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Dimon adds sparkle to JPMorgan Chase

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By Greg Farrell
November 28, 2005

On his first trip to JPMorgan Chase's London office last year, Bank One CEO Jamie Dimon had a full schedule: He had just announced the merger of his Chicago-based retail bank with Chase, and agreed to work under Chase CEO Bill Harrison for two years before taking the reins.

Now he had to introduce himself to some future colleagues: the men and women who headed the bank's most important international office.

Instead of planting himself in the heart of London to schmooze with those executives, Dimon zipped out of town for a 90-minute drive to Bournemouth on England's southern coast, where JPMorgan's operations center is located. There, he spoke to a town hall-style gathering of 550 employees and immersed himself in the details of how Chase's back-office operations work in Europe.

If his new colleagues didn't know it before, they soon realized that Dimon, who takes over as CEO of JPMorgan Chase on Jan. 1, is a guy who pays attention to details.

"Sometimes, all that matters are the details," says Dimon, in his first extensive interview since his promotion was announced. "Sometimes, details will sink you. CEOs should drill down."

Dimon, 49, got his start in the 1980s as a "details" guy, apprenticing under legendary dealmaker Sandy Weill, with whom he worked for 15 years before Weill fired him from Citigroup in 1998.

In 2000, Dimon was recruited to be CEO of Bank One, then a troubled financial institution. He slashed costs, replaced a hodgepodge of different technology systems with one unified platform, and achieved profitability.

In 2004, he agreed to merge with JPMorgan Chase, itself a fusion of multiple banks. As chief operating officer, he would work under Harrison until July of 2006. But last month, after Chase reported strong third-quarter earnings, Harrison announced that he would step aside six months earlier than scheduled.

"Once you announce a successor, you have a certain power shift," says Harrison, who will remain chairman. "It should flow naturally. He never pushed me or suggested I do that. I felt no pressure."

But when Dimon takes the helm, he's likely to feel plenty of pressure. The company's stock has been lagging largely because the bank's many operations seem to add up to less than the sum of their parts.

"Strategy and vision are necessary," says Dimon, a Queens native who can't seem to spit out his words quickly enough to keep up with his thoughts. "But it doesn't work if other things don't work. Execution is the only thing right now. Running the businesses well and making them shine. That will create its own destiny."

Analysts who follow the company say Dimon is the right man to improve order and efficiency in the array of banks put together by Harrison, 62. In revenue, JPMorgan Chase now ranks behind only industry leader Citibank.

"Jamie Dimon is reining in what the visionary has done," says Richard Bove of Punk Ziegel. "I have never come across a CEO who understands a financial conglomerate as well as this guy."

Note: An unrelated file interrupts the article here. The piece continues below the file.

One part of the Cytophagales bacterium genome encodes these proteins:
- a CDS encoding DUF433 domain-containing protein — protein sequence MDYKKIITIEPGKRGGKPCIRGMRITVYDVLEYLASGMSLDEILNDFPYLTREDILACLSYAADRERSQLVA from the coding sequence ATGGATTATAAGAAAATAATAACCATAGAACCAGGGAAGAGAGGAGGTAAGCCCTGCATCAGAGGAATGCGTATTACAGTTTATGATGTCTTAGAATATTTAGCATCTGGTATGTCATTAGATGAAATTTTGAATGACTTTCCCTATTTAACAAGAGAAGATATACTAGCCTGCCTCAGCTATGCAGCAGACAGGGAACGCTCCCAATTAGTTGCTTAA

"He stepped into a company JPMorgan and Chase that was not well integrated itself," says David Stumpf, a bank analyst at A.G. Edwards. (JPMorgan stock is down 14.4% since the merger closed at the end of 2000, while the Standard & Poor's select financial SPDR, an exchange-traded fund that tracks financial services stocks, is up 9.5%.) "People have high hopes. Whether or not you think he's the greatest financial services CEO in the world, it's got to be better managed than before. Whether you buy into the Jamie hype or not, all the evidence points in that direction."

Hype history

The "Jamie hype" stems from Dimon's first career, as right-hand man to Weill. Dimon joined Weill at American Express' Shearson Lehman division in 1983 as a 26-year-old graduate of Harvard Business School. He came to Weill's attention through his father, Ted Dimon, who was a top Shearson broker.

After Weill was ousted in a power struggle with American Express CEO James Robinson in 1985, Dimon stuck with his boss and new mentor, helping him evaluate opportunities for getting back into the finance business.

Weill eventually took control of Commercial Credit, a floundering consumer loan company. Dimon became his point man in the drive to slash excess costs and rebuild the business. They succeeded, then acquired the brokerage firm Smith Barney, Travelers Insurance and ultimately, Salomon Bros.

But the crowning achievement of Weill's career was the merger with Citibank in 1998 to form the largest financial services company in the world. The merger also led to the lowest point in Dimon's career.

Having worked for Weill for 15 years, the younger executive felt comfortable questioning Weill's decisions. Dimon was so self-assured that he rebuffed the attempts of Weill's daughter, Jessica Weill Bibliowicz, to get on the executive fast track at Travelers. Bibliowicz, a highly experienced financial executive, eventually resigned.

After the merger to form Citigroup, Dimon clashed with his opposite numbers from the Citi side. Weill had enough. He convinced co-CEO John Reed that Dimon the heir apparent wasn't fitting in. They fired him. (Weill and Reed did not return calls for comment.)

Asked if he learned anything from the firing, which caught him by surprise, Dimon leans back in his chair and thinks a moment. At 49, his hair may be graying, but he still has a youthful enthusiasm for answering questions. The lesson: Never shy away from a problem.